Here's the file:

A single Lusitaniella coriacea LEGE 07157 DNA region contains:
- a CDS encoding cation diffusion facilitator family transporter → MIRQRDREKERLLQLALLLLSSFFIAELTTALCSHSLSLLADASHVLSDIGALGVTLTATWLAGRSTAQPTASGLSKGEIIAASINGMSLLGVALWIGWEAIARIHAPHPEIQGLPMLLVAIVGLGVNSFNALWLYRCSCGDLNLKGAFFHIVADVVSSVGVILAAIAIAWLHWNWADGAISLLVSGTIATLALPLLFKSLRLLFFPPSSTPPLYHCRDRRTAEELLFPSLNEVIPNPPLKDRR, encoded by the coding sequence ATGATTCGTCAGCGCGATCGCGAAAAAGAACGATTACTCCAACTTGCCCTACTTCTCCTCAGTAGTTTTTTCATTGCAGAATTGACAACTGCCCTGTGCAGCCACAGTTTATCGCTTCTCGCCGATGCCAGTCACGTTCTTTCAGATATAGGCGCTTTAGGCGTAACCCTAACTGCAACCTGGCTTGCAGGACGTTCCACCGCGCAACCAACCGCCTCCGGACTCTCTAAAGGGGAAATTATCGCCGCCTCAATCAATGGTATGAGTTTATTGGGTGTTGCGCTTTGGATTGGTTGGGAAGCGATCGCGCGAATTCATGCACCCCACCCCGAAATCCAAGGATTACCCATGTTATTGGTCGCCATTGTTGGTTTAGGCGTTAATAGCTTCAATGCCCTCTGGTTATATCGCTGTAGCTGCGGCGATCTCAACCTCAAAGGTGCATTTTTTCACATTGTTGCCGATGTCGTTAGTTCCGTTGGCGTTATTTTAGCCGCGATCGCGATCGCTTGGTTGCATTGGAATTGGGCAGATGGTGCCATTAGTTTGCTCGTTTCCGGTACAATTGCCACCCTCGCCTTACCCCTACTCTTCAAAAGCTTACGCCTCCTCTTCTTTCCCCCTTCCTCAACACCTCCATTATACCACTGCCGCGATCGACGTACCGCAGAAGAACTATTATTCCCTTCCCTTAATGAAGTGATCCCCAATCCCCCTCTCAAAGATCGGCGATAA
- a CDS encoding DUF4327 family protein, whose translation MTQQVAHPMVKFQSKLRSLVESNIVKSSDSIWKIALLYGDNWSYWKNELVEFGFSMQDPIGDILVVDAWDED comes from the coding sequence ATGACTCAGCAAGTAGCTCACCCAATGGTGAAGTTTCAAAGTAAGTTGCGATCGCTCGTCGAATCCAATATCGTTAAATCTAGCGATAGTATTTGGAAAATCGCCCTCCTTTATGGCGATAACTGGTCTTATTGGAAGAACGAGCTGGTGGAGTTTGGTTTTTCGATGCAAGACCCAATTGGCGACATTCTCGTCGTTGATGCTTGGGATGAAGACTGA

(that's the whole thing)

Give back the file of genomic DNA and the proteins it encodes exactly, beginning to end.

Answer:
A single Lusitaniella coriacea LEGE 07157 DNA region contains:
- a CDS encoding cation diffusion facilitator family transporter → MIRQRDREKERLLQLALLLLSSFFIAELTTALCSHSLSLLADASHVLSDIGALGVTLTATWLAGRSTAQPTASGLSKGEIIAASINGMSLLGVALWIGWEAIARIHAPHPEIQGLPMLLVAIVGLGVNSFNALWLYRCSCGDLNLKGAFFHIVADVVSSVGVILAAIAIAWLHWNWADGAISLLVSGTIATLALPLLFKSLRLLFFPPSSTPPLYHCRDRRTAEELLFPSLNEVIPNPPLKDRR, encoded by the coding sequence ATGATTCGTCAGCGCGATCGCGAAAAAGAACGATTACTCCAACTTGCCCTACTTCTCCTCAGTAGTTTTTTCATTGCAGAATTGACAACTGCCCTGTGCAGCCACAGTTTATCGCTTCTCGCCGATGCCAGTCACGTTCTTTCAGATATAGGCGCTTTAGGCGTAACCCTAACTGCAACCTGGCTTGCAGGACGTTCCACCGCGCAACCAACCGCCTCCGGACTCTCTAAAGGGGAAATTATCGCCGCCTCAATCAATGGTATGAGTTTATTGGGTGTTGCGCTTTGGATTGGTTGGGAAGCGATCGCGCGAATTCATGCACCCCACCCCGAAATCCAAGGATTACCCATGTTATTGGTCGCCATTGTTGGTTTAGGCGTTAATAGCTTCAATGCCCTCTGGTTATATCGCTGTAGCTGCGGCGATCTCAACCTCAAAGGTGCATTTTTTCACATTGTTGCCGATGTCGTTAGTTCCGTTGGCGTTATTTTAGCCGCGATCGCGATCGCTTGGTTGCATTGGAATTGGGCAGATGGTGCCATTAGTTTGCTCGTTTCCGGTACAATTGCCACCCTCGCCTTACCCCTACTCTTCAAAAGCTTACGCCTCCTCTTCTTTCCCCCTTCCTCAACACCTCCATTATACCACTGCCGCGATCGACGTACCGCAGAAGAACTATTATTCCCTTCCCTTAATGAAGTGATCCCCAATCCCCCTCTCAAAGATCGGCGATAA
- a CDS encoding DUF4327 family protein, whose translation MTQQVAHPMVKFQSKLRSLVESNIVKSSDSIWKIALLYGDNWSYWKNELVEFGFSMQDPIGDILVVDAWDED comes from the coding sequence ATGACTCAGCAAGTAGCTCACCCAATGGTGAAGTTTCAAAGTAAGTTGCGATCGCTCGTCGAATCCAATATCGTTAAATCTAGCGATAGTATTTGGAAAATCGCCCTCCTTTATGGCGATAACTGGTCTTATTGGAAGAACGAGCTGGTGGAGTTTGGTTTTTCGATGCAAGACCCAATTGGCGACATTCTCGTCGTTGATGCTTGGGATGAAGACTGA